What has solved our problems, basically, has been that they put a good lock on the door and they put a gun inside the cockpit. That’s been the greatest boon to our safety. Safety should be the responsibility of the individual and the private property owner. But right now, we assume the government’s always going to take care of us and we’re supposed to sacrifice our liberties. I say that is wrong, we are not safer and we also know there are individuals who are making money of this. Michael Chertoff; I mean, here’s a guy who was the head of the TSA – selling the equipment. And the equipment is questionable; we don’t even know if it works, and it may well be dangerous to our health.
You know, the way I see this; if this doesn’t change, I see what has happened to the American people is we have accepted the notion that we should be treated like cattle. “Make us safe, make us secure, put us into barbed wire, feed us, fatten us up”, and then they’ll eat us. And we’re a bunch of cattle if we have to wait and say, “We’ve had it”. I think this whole idea of an opt-out day is just great. We ought to opt-out and make the point, get somebody to watch it and take a camera, it’s time for the American people to stand up, shrug off the shackles of our government and TSA at the airport.
These are Ron Paul’s prepared remarks:
Ron Paul: Mr. Speaker, today I introduce legislation to protect Americans from physical and emotional abuse by federal Transportation Security Administration employees conducting screenings at the nation’s airports. We have seen the videos of terrified children being grabbed and probed by airport screeners. We have read the stories of Americans being subjected to humiliating body imaging machines and/or forced to have the most intimate parts of their bodies poked and fondled. We do not know the potentially harmful effects of the radiation emitted by the new millimeter wave machines.
In one recent well-publicized case, a TSA official is recorded during an attempted body search saying, “By buying your ticket you gave up a lot of rights.” I strongly disagree and am sure I am not alone in believing that we Americans should never give up our rights in order to travel. As our Declaration of Independence states, our rights are inalienable. This TSA version of our rights looks more like the “rights” granted in the old Soviet Constitutions, where freedoms were granted to Soviet citizens — right up to the moment the state decided to remove those freedoms.
The incident of the so-called “underwear bomber” last Christmas is given as justification for the billions of dollars the federal government is spending on the new full-body imaging machines, but a Government Accountability Office study earlier this year concluded that had these scanners been in use they may not have detected the explosive material that was allegedly brought onto the airplane. Additionally, there have been recent press reports calling into question the accuracy and adequacy of these potentially dangerous machines.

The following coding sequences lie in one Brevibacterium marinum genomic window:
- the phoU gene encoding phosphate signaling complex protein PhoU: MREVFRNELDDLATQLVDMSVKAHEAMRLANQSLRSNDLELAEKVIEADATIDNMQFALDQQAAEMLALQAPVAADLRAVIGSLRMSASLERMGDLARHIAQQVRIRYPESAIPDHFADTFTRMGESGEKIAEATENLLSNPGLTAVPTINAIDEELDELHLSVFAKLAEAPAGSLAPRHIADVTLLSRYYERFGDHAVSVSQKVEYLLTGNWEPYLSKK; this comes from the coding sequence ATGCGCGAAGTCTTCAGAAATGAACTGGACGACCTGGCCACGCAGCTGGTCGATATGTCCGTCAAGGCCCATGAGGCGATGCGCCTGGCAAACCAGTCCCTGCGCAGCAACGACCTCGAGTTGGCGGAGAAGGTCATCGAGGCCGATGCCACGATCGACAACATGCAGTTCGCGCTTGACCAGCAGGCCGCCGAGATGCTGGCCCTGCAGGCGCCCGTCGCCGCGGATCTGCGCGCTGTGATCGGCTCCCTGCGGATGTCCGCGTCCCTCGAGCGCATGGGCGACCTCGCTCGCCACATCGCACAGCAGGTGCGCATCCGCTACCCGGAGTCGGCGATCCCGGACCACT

My legislation is simple. It establishes that airport security screeners are not immune from any US law regarding physical contact with another person, making images of another person, or causing physical harm through the use of radiation-emitting machinery on another person. It means they are subject to the same laws as the rest of us.
Imagine if the political elites in our country were forced to endure the same conditions at the airport as business travelers, families, senior citizens, and the rest of us. Perhaps this problem could be quickly resolved if every cabinet secretary, every member of Congress, and every department head in the Obama administration were forced to submit to the same degrading screening process as the people who pay their salaries.
I warned at the time of the creation of the TSA that an unaccountable government entity in control of airport security would provide neither security nor defend our basic freedom to travel. Yet the vast majority of both Republicans and Democrats then in Congress willingly voted to create another unaccountable, bullying agency– in a simple-minded and unprincipled attempt to appease public passion in the wake of 9-11. Sadly, as we see with the steady TSA encroachment on our freedom and dignity, my fears in 2001 were justified.
The solution to the need for security at US airports is not a government bureaucracy. The solution is to allow the private sector, preferably the airlines themselves, to provide for the security of their property. As a recent article in Forbes magazine eloquently stated, “The airlines have enormous sums of money riding on passenger safety, and the notion that a government bureaucracy has better incentives to provide safe travels than airlines with billions of dollars worth of capital and goodwill on the line strains credibility.” In the meantime, I hope we can pass this legislation and protect Americans from harm and humiliation when they choose to travel.